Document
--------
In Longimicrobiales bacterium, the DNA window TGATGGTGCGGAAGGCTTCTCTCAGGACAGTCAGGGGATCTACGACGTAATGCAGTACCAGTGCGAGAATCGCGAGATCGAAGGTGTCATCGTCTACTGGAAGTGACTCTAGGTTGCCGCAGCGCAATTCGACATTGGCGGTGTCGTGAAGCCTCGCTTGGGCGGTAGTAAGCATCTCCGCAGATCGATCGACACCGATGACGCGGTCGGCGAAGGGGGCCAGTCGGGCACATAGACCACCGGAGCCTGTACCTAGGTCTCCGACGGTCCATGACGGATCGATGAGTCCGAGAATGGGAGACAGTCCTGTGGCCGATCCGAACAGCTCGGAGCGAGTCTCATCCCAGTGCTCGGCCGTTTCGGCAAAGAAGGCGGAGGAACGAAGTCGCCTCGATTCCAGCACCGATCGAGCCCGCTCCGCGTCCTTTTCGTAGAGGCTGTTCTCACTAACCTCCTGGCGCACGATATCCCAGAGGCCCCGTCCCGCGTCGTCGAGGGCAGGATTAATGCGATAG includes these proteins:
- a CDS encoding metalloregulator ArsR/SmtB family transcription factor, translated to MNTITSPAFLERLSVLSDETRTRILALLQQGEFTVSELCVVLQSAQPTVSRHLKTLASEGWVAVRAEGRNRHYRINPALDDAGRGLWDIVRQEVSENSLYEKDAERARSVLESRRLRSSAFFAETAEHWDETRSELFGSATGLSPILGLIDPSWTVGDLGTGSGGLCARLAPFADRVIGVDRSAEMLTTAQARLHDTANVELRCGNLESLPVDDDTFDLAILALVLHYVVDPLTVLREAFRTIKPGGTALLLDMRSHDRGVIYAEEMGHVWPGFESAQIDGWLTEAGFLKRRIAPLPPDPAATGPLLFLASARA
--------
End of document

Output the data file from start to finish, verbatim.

In Longimicrobiales bacterium, the DNA window TGATGGTGCGGAAGGCTTCTCTCAGGACAGTCAGGGGATCTACGACGTAATGCAGTACCAGTGCGAGAATCGCGAGATCGAAGGTGTCATCGTCTACTGGAAGTGACTCTAGGTTGCCGCAGCGCAATTCGACATTGGCGGTGTCGTGAAGCCTCGCTTGGGCGGTAGTAAGCATCTCCGCAGATCGATCGACACCGATGACGCGGTCGGCGAAGGGGGCCAGTCGGGCACATAGACCACCGGAGCCTGTACCTAGGTCTCCGACGGTCCATGACGGATCGATGAGTCCGAGAATGGGAGACAGTCCTGTGGCCGATCCGAACAGCTCGGAGCGAGTCTCATCCCAGTGCTCGGCCGTTTCGGCAAAGAAGGCGGAGGAACGAAGTCGCCTCGATTCCAGCACCGATCGAGCCCGCTCCGCGTCCTTTTCGTAGAGGCTGTTCTCACTAACCTCCTGGCGCACGATATCCCAGAGGCCCCGTCCCGCGTCGTCGAGGGCAGGATTAATGCGATAG includes these proteins:
- a CDS encoding metalloregulator ArsR/SmtB family transcription factor, translated to MNTITSPAFLERLSVLSDETRTRILALLQQGEFTVSELCVVLQSAQPTVSRHLKTLASEGWVAVRAEGRNRHYRINPALDDAGRGLWDIVRQEVSENSLYEKDAERARSVLESRRLRSSAFFAETAEHWDETRSELFGSATGLSPILGLIDPSWTVGDLGTGSGGLCARLAPFADRVIGVDRSAEMLTTAQARLHDTANVELRCGNLESLPVDDDTFDLAILALVLHYVVDPLTVLREAFRTIKPGGTALLLDMRSHDRGVIYAEEMGHVWPGFESAQIDGWLTEAGFLKRRIAPLPPDPAATGPLLFLASARA